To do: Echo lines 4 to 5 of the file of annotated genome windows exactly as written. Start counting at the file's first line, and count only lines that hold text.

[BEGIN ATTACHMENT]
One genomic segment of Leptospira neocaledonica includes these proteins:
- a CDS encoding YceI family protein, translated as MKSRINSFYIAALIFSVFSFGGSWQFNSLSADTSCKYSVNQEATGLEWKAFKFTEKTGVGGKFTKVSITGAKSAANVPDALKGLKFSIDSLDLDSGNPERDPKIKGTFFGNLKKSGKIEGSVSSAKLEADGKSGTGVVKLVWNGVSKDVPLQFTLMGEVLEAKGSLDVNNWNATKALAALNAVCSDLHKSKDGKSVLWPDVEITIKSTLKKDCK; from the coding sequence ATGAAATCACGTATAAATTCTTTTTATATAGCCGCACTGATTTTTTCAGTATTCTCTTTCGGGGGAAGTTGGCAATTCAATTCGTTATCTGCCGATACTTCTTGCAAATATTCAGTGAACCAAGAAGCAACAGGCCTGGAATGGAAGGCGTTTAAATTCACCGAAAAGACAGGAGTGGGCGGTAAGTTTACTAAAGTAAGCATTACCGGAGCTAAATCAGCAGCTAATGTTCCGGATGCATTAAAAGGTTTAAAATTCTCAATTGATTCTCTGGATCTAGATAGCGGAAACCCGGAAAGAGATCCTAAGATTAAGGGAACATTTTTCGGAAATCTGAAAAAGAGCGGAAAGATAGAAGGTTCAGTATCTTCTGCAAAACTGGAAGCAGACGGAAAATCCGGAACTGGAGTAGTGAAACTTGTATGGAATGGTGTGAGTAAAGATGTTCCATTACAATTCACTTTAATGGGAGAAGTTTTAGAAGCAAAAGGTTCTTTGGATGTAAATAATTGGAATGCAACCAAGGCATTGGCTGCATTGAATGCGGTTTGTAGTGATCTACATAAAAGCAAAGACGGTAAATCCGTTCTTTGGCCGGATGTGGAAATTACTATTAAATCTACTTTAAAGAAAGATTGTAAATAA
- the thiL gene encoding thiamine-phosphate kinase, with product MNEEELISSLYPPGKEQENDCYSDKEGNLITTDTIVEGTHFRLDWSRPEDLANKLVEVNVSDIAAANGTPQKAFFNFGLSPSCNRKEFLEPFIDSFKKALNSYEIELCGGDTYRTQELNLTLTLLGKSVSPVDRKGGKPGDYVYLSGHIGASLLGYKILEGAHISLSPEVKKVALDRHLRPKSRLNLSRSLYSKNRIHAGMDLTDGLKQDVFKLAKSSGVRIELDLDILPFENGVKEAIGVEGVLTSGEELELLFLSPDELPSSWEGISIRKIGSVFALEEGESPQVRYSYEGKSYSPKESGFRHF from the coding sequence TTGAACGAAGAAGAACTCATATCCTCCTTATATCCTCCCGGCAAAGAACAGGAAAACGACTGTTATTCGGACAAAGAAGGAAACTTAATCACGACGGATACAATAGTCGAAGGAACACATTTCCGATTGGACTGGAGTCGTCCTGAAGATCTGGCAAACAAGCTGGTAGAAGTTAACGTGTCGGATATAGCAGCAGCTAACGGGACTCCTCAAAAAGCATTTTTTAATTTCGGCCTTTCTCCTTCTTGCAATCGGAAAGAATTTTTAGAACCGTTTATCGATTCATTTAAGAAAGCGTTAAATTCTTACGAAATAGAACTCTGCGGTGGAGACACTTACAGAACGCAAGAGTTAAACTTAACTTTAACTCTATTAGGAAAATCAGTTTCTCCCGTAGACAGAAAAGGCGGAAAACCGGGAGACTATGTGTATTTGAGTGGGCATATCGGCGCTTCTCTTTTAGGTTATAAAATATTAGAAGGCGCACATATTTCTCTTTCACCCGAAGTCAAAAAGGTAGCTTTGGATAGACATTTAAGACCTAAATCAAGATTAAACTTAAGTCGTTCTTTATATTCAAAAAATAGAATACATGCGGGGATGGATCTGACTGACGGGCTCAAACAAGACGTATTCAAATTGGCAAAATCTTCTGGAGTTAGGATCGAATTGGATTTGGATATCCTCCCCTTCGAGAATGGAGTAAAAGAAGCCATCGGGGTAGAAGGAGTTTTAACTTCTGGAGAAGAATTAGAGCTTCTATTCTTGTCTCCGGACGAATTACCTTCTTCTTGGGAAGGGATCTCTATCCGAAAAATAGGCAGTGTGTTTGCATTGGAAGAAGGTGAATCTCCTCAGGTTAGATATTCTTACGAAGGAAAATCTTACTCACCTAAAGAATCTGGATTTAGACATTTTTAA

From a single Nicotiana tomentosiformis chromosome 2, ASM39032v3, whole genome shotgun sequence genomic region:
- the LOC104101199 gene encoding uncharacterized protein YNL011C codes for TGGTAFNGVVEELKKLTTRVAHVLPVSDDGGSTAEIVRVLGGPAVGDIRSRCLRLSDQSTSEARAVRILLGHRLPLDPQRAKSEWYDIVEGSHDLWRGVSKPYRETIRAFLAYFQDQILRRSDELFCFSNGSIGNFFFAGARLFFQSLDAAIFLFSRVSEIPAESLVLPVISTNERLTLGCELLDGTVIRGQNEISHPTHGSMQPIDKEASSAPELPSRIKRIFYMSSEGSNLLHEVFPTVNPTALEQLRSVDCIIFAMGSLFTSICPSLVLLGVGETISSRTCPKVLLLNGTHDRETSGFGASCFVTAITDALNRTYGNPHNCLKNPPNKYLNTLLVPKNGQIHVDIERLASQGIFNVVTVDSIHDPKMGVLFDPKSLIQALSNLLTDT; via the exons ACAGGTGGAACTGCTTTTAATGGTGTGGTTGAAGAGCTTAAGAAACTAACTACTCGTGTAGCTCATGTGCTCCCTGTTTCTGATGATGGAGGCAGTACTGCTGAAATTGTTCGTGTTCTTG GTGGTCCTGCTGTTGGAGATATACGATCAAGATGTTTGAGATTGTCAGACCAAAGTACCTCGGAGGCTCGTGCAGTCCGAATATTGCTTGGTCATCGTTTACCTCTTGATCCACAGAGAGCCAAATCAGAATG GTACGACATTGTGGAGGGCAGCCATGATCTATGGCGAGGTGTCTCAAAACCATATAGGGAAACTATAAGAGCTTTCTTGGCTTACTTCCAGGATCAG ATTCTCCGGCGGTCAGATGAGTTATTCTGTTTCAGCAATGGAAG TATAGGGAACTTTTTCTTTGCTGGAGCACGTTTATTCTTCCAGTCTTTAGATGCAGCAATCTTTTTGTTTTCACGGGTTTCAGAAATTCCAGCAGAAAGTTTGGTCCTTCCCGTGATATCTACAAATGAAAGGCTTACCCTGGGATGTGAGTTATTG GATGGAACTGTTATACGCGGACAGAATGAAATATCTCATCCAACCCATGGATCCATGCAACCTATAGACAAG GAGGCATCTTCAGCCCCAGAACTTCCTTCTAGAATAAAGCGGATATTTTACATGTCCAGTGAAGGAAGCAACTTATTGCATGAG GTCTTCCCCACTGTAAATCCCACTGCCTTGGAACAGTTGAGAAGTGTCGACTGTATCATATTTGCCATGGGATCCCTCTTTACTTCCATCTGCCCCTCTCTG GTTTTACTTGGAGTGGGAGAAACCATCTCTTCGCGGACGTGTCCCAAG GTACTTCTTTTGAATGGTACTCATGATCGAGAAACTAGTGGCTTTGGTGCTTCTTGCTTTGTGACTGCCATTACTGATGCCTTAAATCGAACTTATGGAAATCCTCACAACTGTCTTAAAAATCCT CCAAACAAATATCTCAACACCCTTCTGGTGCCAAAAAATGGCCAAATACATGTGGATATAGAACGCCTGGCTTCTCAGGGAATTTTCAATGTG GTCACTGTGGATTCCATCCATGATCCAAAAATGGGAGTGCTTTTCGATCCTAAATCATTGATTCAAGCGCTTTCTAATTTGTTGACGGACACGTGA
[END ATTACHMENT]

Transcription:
From a single Nicotiana tomentosiformis chromosome 2, ASM39032v3, whole genome shotgun sequence genomic region:
- the LOC104101199 gene encoding uncharacterized protein YNL011C codes for TGGTAFNGVVEELKKLTTRVAHVLPVSDDGGSTAEIVRVLGGPAVGDIRSRCLRLSDQSTSEARAVRILLGHRLPLDPQRAKSEWYDIVEGSHDLWRGVSKPYRETIRAFLAYFQDQILRRSDELFCFSNGSIGNFFFAGARLFFQSLDAAIFLFSRVSEIPAESLVLPVISTNERLTLGCELLDGTVIRGQNEISHPTHGSMQPIDKEASSAPELPSRIKRIFYMSSEGSNLLHEVFPTVNPTALEQLRSVDCIIFAMGSLFTSICPSLVLLGVGETISSRTCPKVLLLNGTHDRETSGFGASCFVTAITDALNRTYGNPHNCLKNPPNKYLNTLLVPKNGQIHVDIERLASQGIFNVVTVDSIHDPKMGVLFDPKSLIQALSNLLTDT; via the exons ACAGGTGGAACTGCTTTTAATGGTGTGGTTGAAGAGCTTAAGAAACTAACTACTCGTGTAGCTCATGTGCTCCCTGTTTCTGATGATGGAGGCAGTACTGCTGAAATTGTTCGTGTTCTTG GTGGTCCTGCTGTTGGAGATATACGATCAAGATGTTTGAGATTGTCAGACCAAAGTACCTCGGAGGCTCGTGCAGTCCGAATATTGCTTGGTCATCGTTTACCTCTTGATCCACAGAGAGCCAAATCAGAATG GTACGACATTGTGGAGGGCAGCCATGATCTATGGCGAGGTGTCTCAAAACCATATAGGGAAACTATAAGAGCTTTCTTGGCTTACTTCCAGGATCAG ATTCTCCGGCGGTCAGATGAGTTATTCTGTTTCAGCAATGGAAG TATAGGGAACTTTTTCTTTGCTGGAGCACGTTTATTCTTCCAGTCTTTAGATGCAGCAATCTTTTTGTTTTCACGGGTTTCAGAAATTCCAGCAGAAAGTTTGGTCCTTCCCGTGATATCTACAAATGAAAGGCTTACCCTGGGATGTGAGTTATTG GATGGAACTGTTATACGCGGACAGAATGAAATATCTCATCCAACCCATGGATCCATGCAACCTATAGACAAG GAGGCATCTTCAGCCCCAGAACTTCCTTCTAGAATAAAGCGGATATTTTACATGTCCAGTGAAGGAAGCAACTTATTGCATGAG GTCTTCCCCACTGTAAATCCCACTGCCTTGGAACAGTTGAGAAGTGTCGACTGTATCATATTTGCCATGGGATCCCTCTTTACTTCCATCTGCCCCTCTCTG GTTTTACTTGGAGTGGGAGAAACCATCTCTTCGCGGACGTGTCCCAAG GTACTTCTTTTGAATGGTACTCATGATCGAGAAACTAGTGGCTTTGGTGCTTCTTGCTTTGTGACTGCCATTACTGATGCCTTAAATCGAACTTATGGAAATCCTCACAACTGTCTTAAAAATCCT CCAAACAAATATCTCAACACCCTTCTGGTGCCAAAAAATGGCCAAATACATGTGGATATAGAACGCCTGGCTTCTCAGGGAATTTTCAATGTG GTCACTGTGGATTCCATCCATGATCCAAAAATGGGAGTGCTTTTCGATCCTAAATCATTGATTCAAGCGCTTTCTAATTTGTTGACGGACACGTGA